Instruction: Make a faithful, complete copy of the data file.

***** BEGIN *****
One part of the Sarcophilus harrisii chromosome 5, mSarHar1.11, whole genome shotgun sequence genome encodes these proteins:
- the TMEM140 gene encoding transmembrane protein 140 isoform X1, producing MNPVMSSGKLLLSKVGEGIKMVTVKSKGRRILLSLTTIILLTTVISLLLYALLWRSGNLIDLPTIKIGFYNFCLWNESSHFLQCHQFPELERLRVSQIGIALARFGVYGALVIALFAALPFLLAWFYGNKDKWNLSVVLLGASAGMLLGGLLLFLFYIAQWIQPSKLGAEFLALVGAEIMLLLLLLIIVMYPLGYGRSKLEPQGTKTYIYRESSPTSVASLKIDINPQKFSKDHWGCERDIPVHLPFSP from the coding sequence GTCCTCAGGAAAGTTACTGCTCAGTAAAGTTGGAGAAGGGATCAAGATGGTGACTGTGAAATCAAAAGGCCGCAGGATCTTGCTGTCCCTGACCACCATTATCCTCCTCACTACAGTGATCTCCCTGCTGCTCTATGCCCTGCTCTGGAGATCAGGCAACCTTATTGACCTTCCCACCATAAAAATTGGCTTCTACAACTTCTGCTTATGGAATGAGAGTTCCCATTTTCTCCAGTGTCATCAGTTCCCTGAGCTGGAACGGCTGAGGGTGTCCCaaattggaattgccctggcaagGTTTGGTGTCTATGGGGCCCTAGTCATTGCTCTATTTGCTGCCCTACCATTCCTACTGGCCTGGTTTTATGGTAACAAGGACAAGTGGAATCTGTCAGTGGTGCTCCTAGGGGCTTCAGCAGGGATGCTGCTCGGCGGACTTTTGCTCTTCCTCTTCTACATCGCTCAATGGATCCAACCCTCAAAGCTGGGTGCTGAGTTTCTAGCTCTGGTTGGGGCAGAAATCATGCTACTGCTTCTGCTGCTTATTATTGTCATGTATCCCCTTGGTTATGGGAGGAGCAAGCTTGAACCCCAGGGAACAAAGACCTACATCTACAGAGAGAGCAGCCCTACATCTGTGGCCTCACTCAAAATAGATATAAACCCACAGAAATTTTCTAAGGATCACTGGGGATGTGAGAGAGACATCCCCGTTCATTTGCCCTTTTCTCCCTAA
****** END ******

One part of the Sarcophilus harrisii chromosome 5, mSarHar1.11, whole genome shotgun sequence genome encodes these proteins:
- the TMEM140 gene encoding transmembrane protein 140 isoform X1, producing MNPVMSSGKLLLSKVGEGIKMVTVKSKGRRILLSLTTIILLTTVISLLLYALLWRSGNLIDLPTIKIGFYNFCLWNESSHFLQCHQFPELERLRVSQIGIALARFGVYGALVIALFAALPFLLAWFYGNKDKWNLSVVLLGASAGMLLGGLLLFLFYIAQWIQPSKLGAEFLALVGAEIMLLLLLLIIVMYPLGYGRSKLEPQGTKTYIYRESSPTSVASLKIDINPQKFSKDHWGCERDIPVHLPFSP from the coding sequence GTCCTCAGGAAAGTTACTGCTCAGTAAAGTTGGAGAAGGGATCAAGATGGTGACTGTGAAATCAAAAGGCCGCAGGATCTTGCTGTCCCTGACCACCATTATCCTCCTCACTACAGTGATCTCCCTGCTGCTCTATGCCCTGCTCTGGAGATCAGGCAACCTTATTGACCTTCCCACCATAAAAATTGGCTTCTACAACTTCTGCTTATGGAATGAGAGTTCCCATTTTCTCCAGTGTCATCAGTTCCCTGAGCTGGAACGGCTGAGGGTGTCCCaaattggaattgccctggcaagGTTTGGTGTCTATGGGGCCCTAGTCATTGCTCTATTTGCTGCCCTACCATTCCTACTGGCCTGGTTTTATGGTAACAAGGACAAGTGGAATCTGTCAGTGGTGCTCCTAGGGGCTTCAGCAGGGATGCTGCTCGGCGGACTTTTGCTCTTCCTCTTCTACATCGCTCAATGGATCCAACCCTCAAAGCTGGGTGCTGAGTTTCTAGCTCTGGTTGGGGCAGAAATCATGCTACTGCTTCTGCTGCTTATTATTGTCATGTATCCCCTTGGTTATGGGAGGAGCAAGCTTGAACCCCAGGGAACAAAGACCTACATCTACAGAGAGAGCAGCCCTACATCTGTGGCCTCACTCAAAATAGATATAAACCCACAGAAATTTTCTAAGGATCACTGGGGATGTGAGAGAGACATCCCCGTTCATTTGCCCTTTTCTCCCTAA